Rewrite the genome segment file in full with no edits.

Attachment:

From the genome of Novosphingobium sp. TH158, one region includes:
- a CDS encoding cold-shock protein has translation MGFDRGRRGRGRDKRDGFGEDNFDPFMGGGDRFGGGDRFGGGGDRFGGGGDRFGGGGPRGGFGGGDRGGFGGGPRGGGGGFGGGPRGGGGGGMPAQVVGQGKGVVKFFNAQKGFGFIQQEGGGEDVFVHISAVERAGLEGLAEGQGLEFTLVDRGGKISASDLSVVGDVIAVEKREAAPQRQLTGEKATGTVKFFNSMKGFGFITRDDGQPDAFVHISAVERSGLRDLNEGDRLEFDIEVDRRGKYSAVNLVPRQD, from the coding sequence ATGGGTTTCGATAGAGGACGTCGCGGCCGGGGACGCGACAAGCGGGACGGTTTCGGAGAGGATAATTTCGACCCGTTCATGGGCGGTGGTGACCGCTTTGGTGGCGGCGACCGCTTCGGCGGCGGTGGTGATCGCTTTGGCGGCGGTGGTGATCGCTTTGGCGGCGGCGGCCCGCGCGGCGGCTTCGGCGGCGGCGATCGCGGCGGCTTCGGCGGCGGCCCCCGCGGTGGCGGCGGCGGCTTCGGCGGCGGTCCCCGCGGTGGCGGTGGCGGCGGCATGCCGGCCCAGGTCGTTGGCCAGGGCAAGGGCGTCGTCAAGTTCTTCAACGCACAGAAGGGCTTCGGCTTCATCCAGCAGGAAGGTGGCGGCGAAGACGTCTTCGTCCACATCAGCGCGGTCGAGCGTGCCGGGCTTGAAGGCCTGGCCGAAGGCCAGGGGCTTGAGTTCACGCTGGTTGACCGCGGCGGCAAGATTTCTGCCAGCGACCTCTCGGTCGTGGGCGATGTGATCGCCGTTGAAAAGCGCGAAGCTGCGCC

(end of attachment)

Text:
From the genome of Novosphingobium sp. TH158, one region includes:
- a CDS encoding cold-shock protein has translation MGFDRGRRGRGRDKRDGFGEDNFDPFMGGGDRFGGGDRFGGGGDRFGGGGDRFGGGGPRGGFGGGDRGGFGGGPRGGGGGFGGGPRGGGGGGMPAQVVGQGKGVVKFFNAQKGFGFIQQEGGGEDVFVHISAVERAGLEGLAEGQGLEFTLVDRGGKISASDLSVVGDVIAVEKREAAPQRQLTGEKATGTVKFFNSMKGFGFITRDDGQPDAFVHISAVERSGLRDLNEGDRLEFDIEVDRRGKYSAVNLVPRQD, from the coding sequence ATGGGTTTCGATAGAGGACGTCGCGGCCGGGGACGCGACAAGCGGGACGGTTTCGGAGAGGATAATTTCGACCCGTTCATGGGCGGTGGTGACCGCTTTGGTGGCGGCGACCGCTTCGGCGGCGGTGGTGATCGCTTTGGCGGCGGTGGTGATCGCTTTGGCGGCGGCGGCCCGCGCGGCGGCTTCGGCGGCGGCGATCGCGGCGGCTTCGGCGGCGGCCCCCGCGGTGGCGGCGGCGGCTTCGGCGGCGGTCCCCGCGGTGGCGGTGGCGGCGGCATGCCGGCCCAGGTCGTTGGCCAGGGCAAGGGCGTCGTCAAGTTCTTCAACGCACAGAAGGGCTTCGGCTTCATCCAGCAGGAAGGTGGCGGCGAAGACGTCTTCGTCCACATCAGCGCGGTCGAGCGTGCCGGGCTTGAAGGCCTGGCCGAAGGCCAGGGGCTTGAGTTCACGCTGGTTGACCGCGGCGGCAAGATTTCTGCCAGCGACCTCTCGGTCGTGGGCGATGTGATCGCCGTTGAAAAGCGCGAAGCTGCGCC